Including Reluctant Students



For various reasons some students are reluctant to participate in class discussions and activities. This lack of engagement prevents these students from powerful learning and teaching opportunities that are at the heart of the Learning Model. This tool reviews several strategies to assist these students in becoming more actively engaged in the process of teaching and learning from one another.


Despite your best efforts to establish a participatory environment, you may still have one or more students who are reclusiveeven if it severely impacts their learning or grade. This student might be shy, or may simply be inclined to listen rather than contribute. Every student is unique and may have a particular reason for not participating. Whatever the case, avoid consenting to such passive behavior. President Henry B. Eyring prophesied that BYU-Idaho students will become “legendary in terms of [their] capacity to teach and to learn” (Devotional, Sept. 18, 2001). Hold to the institutional expectation that students should participate actively in their learning. Consider the following strategies that can help such students.

  1. Create multiple venues for participation.
  2. Participation should not be limited to classroom discussion. By varying the format and communication methods you can provide students with settings in which they may be more comfortable expressing themselves. For example, students who are reluctant to verbally comment in class may be more apt to express their thoughts with online discussion boards. Other students may feel more comfortable sharing their ideas in a small group. Consider having at least two-to-three major venues for participation in your course.

Online venues are particularly helpful in that they extend participation beyond classroom sessions. Asynchronous online activities are available at any time and allow ample time for students to think and develop responses.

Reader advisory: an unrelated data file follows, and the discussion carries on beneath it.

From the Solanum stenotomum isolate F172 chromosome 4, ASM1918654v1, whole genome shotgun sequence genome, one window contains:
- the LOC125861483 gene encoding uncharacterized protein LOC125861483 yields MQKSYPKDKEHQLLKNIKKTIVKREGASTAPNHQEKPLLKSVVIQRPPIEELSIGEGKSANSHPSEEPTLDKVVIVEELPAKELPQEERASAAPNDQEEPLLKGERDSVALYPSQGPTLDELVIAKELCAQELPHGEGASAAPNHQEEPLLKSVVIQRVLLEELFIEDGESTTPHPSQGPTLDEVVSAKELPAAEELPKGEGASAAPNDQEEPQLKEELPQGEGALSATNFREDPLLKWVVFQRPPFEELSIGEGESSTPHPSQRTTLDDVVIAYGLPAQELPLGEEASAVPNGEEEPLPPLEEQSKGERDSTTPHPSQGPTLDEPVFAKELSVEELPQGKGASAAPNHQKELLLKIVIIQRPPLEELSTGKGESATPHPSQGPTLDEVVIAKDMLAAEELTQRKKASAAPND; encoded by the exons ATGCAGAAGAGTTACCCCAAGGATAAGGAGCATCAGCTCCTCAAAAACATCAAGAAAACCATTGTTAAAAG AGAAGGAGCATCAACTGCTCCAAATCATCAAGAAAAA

1. Draw out shy students.  Some students may still need additional encouragement and support to participate. For these students, you might:
  • Direct your questions. Explain that you haven’t heard from some people and that you would like to respond to people who haven’t yet participated.
  • Have student write down responses. Give students time to digest your questions by having them write down their thoughts. After this assignment is completed, ask students to share what they have written.
  • Use positive, nonverbal cues. Maintain eye contact with students. Smile and nod as students contribute.
  • Move closer to quiet students. During class, find opportunities to stand or sit by reluctant students as your proximity may draw them into the conversation.
  • Pre-assign questions. Give a student a question in advance to the next class and ask them to prepare a response.
  • Bring students’ outside comments into class. Visit with students around campus, in the hall, or during office hours. If they make a good comment, ask if you (or they) can share the idea in an upcoming class.
  • Cold call with simple questions. Develop a casual question or ask for a simple opinion that doesn’t call for a detailed answer. Coach the student through the response to develop their confidence.
  • Assign a task. Ask students to help in setting up the class or assisting with multimedia equipment. Use positive reinforcement to encourage participation.
  • Assign roles in small groups or pairs. Students feel an obligation to help their peers and will generally fulfill a responsibility or respond to assigned roles.